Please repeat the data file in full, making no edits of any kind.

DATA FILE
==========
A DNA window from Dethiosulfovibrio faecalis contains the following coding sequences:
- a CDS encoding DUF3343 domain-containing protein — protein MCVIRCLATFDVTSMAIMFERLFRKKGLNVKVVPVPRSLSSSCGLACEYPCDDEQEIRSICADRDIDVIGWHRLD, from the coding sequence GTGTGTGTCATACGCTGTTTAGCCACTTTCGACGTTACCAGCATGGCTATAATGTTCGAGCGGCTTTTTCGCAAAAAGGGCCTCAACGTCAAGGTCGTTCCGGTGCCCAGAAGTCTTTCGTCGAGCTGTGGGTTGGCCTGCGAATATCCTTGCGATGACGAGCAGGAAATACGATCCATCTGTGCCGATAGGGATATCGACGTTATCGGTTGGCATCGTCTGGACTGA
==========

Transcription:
A DNA window from Dethiosulfovibrio faecalis contains the following coding sequences:
- a CDS encoding DUF3343 domain-containing protein — protein MCVIRCLATFDVTSMAIMFERLFRKKGLNVKVVPVPRSLSSSCGLACEYPCDDEQEIRSICADRDIDVIGWHRLD, from the coding sequence GTGTGTGTCATACGCTGTTTAGCCACTTTCGACGTTACCAGCATGGCTATAATGTTCGAGCGGCTTTTTCGCAAAAAGGGCCTCAACGTCAAGGTCGTTCCGGTGCCCAGAAGTCTTTCGTCGAGCTGTGGGTTGGCCTGCGAATATCCTTGCGATGACGAGCAGGAAATACGATCCATCTGTGCCGATAGGGATATCGACGTTATCGGTTGGCATCGTCTGGACTGA